JFI's Critical Review of Macroeconomic Models is covered in Insider

An article in Insider contextualizes JFI’s new report, “A Critical Review of Macroeconomic Models for Guaranteed Income & The Child Tax Credit,” which offers lessons from macroeconomic analyses about the possible economy-wide effects of a federal guaranteed income policy.

From the article:

As part of the Build Back Better reconciliation package currently the focus of torturous negotiations in Congress, Democrats are trying to make sure that the new CTC — a payment to parents of kids 17 and under that Democrats made fully refundable and boosted to $300 a month per child in their last COVID aid package — stays intact. But centrists like Democratic Sen. Joe Manchin, a linchpin in the negotiations, conservatives like Senator Marco Rubio, and policy experts from bastions of neoclassical economics are all concerned that unless there are strict rules over who gets the mega-CTC’s monthly cash drops a slew of Americans will simply leave the job market altogether.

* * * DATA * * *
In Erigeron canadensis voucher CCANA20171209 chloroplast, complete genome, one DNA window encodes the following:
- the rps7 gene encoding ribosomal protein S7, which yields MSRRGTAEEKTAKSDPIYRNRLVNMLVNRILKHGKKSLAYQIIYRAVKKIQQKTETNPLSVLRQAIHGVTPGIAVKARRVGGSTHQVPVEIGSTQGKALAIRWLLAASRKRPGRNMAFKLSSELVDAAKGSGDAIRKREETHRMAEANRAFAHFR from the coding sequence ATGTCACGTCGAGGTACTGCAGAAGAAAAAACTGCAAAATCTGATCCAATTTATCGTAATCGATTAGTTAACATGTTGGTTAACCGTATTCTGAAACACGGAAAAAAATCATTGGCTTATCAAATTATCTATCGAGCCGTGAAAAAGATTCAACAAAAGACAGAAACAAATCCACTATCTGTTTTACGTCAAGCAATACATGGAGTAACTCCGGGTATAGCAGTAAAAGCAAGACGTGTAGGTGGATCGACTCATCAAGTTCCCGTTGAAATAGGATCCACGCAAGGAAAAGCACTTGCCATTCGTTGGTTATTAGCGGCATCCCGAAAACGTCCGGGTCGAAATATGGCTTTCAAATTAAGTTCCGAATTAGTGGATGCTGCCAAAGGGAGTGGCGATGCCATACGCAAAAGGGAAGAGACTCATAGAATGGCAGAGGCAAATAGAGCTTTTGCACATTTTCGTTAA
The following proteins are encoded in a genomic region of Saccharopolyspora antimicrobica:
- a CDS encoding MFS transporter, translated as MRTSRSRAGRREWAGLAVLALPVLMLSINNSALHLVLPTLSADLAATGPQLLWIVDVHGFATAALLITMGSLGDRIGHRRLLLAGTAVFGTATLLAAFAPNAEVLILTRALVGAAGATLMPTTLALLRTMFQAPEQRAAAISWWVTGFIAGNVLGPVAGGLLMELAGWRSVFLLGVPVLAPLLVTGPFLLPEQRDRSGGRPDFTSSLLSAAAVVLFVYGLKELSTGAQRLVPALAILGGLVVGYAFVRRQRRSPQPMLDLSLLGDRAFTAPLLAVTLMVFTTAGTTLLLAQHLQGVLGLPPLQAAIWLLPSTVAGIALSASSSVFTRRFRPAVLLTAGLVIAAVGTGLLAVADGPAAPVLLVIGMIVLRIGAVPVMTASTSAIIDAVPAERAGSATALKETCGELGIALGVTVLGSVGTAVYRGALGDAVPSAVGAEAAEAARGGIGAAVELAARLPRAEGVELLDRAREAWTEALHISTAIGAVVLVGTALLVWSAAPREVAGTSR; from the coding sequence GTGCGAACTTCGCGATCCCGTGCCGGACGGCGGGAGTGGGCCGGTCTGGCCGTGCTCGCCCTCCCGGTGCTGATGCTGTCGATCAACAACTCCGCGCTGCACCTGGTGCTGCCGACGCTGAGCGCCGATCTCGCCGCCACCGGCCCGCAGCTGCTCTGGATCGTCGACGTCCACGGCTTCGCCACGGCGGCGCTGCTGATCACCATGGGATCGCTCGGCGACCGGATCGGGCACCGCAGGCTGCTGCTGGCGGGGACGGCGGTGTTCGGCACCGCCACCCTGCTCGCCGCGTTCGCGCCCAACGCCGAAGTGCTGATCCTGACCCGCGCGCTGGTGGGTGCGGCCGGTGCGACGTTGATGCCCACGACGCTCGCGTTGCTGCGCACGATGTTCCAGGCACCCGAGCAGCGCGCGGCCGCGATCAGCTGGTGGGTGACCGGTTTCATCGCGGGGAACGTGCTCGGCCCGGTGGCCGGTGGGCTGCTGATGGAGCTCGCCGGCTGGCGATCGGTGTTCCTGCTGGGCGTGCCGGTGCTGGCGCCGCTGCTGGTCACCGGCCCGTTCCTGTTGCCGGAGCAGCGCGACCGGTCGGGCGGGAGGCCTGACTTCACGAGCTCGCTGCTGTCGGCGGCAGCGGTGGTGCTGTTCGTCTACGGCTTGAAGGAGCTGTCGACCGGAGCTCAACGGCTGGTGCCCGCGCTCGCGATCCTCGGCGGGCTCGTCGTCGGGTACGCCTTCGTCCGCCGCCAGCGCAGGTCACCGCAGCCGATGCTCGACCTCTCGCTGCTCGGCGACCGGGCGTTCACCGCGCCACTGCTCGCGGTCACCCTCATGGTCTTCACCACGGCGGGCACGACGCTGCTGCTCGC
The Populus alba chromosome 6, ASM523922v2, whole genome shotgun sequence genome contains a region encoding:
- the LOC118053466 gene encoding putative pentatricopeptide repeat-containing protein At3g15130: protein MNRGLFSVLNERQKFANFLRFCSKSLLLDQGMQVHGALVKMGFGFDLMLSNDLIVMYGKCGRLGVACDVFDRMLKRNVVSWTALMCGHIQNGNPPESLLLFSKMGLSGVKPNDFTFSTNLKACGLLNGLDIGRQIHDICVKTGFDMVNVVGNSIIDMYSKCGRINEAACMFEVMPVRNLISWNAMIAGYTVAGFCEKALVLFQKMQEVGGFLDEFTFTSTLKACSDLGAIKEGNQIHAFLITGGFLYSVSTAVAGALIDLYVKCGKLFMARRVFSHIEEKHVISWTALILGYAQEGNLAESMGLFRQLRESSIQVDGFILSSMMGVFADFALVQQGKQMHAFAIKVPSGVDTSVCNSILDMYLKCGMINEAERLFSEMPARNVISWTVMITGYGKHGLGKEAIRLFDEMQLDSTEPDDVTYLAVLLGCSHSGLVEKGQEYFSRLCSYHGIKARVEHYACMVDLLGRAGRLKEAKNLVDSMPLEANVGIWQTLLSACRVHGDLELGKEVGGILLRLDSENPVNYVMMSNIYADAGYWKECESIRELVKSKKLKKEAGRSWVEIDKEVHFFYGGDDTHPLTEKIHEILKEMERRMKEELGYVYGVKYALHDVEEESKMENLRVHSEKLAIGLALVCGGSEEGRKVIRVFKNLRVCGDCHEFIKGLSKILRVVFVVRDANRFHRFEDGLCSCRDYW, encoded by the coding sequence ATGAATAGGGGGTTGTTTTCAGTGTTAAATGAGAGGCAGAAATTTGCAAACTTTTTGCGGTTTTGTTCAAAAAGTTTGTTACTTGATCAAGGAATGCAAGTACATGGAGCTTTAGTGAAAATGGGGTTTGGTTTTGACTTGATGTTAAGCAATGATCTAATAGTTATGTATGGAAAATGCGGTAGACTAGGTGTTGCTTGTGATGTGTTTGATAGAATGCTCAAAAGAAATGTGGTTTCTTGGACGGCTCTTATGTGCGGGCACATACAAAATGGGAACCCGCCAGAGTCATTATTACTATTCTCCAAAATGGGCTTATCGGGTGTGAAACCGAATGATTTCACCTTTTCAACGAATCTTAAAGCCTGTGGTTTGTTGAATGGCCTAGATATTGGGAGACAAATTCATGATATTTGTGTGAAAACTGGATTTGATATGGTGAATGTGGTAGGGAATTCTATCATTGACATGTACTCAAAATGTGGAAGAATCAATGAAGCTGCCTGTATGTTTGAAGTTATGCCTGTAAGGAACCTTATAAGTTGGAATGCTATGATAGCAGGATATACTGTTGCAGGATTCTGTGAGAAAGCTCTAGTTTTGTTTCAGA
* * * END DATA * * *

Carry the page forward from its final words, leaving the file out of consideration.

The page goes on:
However, a new study of the macroeconomics of universal cash benefits like the expanded CTC shows that the effect of these programs is hotly contested: different models produce divergent effects on employment, and some predict the monthly cash drops could in fact boost labor participation and the economy at large. This modeling study is complemented by a growing body of empirical research on cash benefit programs, which casts doubt on the conventional economic idea espoused by Manchin and others that people will just cut back on work or savings. If that’s the case, then strict means tests or work requirements that Manchin demands may be counterproductive.

Full piece, by Alex Yablon, available here ($).

View JFI’s full paper here, and the series here.